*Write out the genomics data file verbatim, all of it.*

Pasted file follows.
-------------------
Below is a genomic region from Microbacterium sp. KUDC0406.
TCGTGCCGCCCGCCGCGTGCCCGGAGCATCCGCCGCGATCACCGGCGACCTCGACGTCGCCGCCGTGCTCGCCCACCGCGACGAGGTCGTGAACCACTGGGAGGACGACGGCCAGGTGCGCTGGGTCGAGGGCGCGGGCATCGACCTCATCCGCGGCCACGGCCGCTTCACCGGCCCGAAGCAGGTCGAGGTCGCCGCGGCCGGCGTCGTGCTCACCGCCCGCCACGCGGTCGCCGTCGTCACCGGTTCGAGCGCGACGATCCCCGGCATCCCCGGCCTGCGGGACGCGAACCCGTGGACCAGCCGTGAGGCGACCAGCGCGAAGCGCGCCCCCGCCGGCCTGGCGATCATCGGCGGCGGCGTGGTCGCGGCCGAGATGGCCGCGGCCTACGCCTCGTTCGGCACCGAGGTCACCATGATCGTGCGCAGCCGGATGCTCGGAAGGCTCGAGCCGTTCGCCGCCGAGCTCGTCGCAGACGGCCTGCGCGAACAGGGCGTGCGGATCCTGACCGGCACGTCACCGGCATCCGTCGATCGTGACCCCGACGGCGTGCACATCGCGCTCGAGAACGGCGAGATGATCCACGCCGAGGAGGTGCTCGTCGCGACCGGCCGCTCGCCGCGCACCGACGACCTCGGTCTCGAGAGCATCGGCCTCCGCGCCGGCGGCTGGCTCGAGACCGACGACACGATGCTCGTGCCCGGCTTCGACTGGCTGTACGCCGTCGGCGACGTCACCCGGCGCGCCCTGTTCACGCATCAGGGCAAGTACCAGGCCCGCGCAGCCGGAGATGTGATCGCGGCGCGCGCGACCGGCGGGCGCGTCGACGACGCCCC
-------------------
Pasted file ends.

Below is a genomic region from Microbacterium sp. KUDC0406.
TCGTGCCGCCCGCCGCGTGCCCGGAGCATCCGCCGCGATCACCGGCGACCTCGACGTCGCCGCCGTGCTCGCCCACCGCGACGAGGTCGTGAACCACTGGGAGGACGACGGCCAGGTGCGCTGGGTCGAGGGCGCGGGCATCGACCTCATCCGCGGCCACGGCCGCTTCACCGGCCCGAAGCAGGTCGAGGTCGCCGCGGCCGGCGTCGTGCTCACCGCCCGCCACGCGGTCGCCGTCGTCACCGGTTCGAGCGCGACGATCCCCGGCATCCCCGGCCTGCGGGACGCGAACCCGTGGACCAGCCGTGAGGCGACCAGCGCGAAGCGCGCCCCCGCCGGCCTGGCGATCATCGGCGGCGGCGTGGTCGCGGCCGAGATGGCCGCGGCCTACGCCTCGTTCGGCACCGAGGTCACCATGATCGTGCGCAGCCGGATGCTCGGAAGGCTCGAGCCGTTCGCCGCCGAGCTCGTCGCAGACGGCCTGCGCGAACAGGGCGTGCGGATCCTGACCGGCACGTCACCGGCATCCGTCGATCGTGACCCCGACGGCGTGCACATCGCGCTCGAGAACGGCGAGATGATCCACGCCGAGGAGGTGCTCGTCGCGACCGGCCGCTCGCCGCGCACCGACGACCTCGGTCTCGAGAGCATCGGCCTCCGCGCCGGCGGCTGGCTCGAGACCGACGACACGATGCTCGTGCCCGGCTTCGACTGGCTGTACGCCGTCGGCGACGTCACCCGGCGCGCCCTGTTCACGCATCAGGGCAAGTACCAGGCCCGCGCAGCCGGAGATGTGATCGCGGCGCGCGCGACCGGCGGGCGCGTCGACGACGCCCC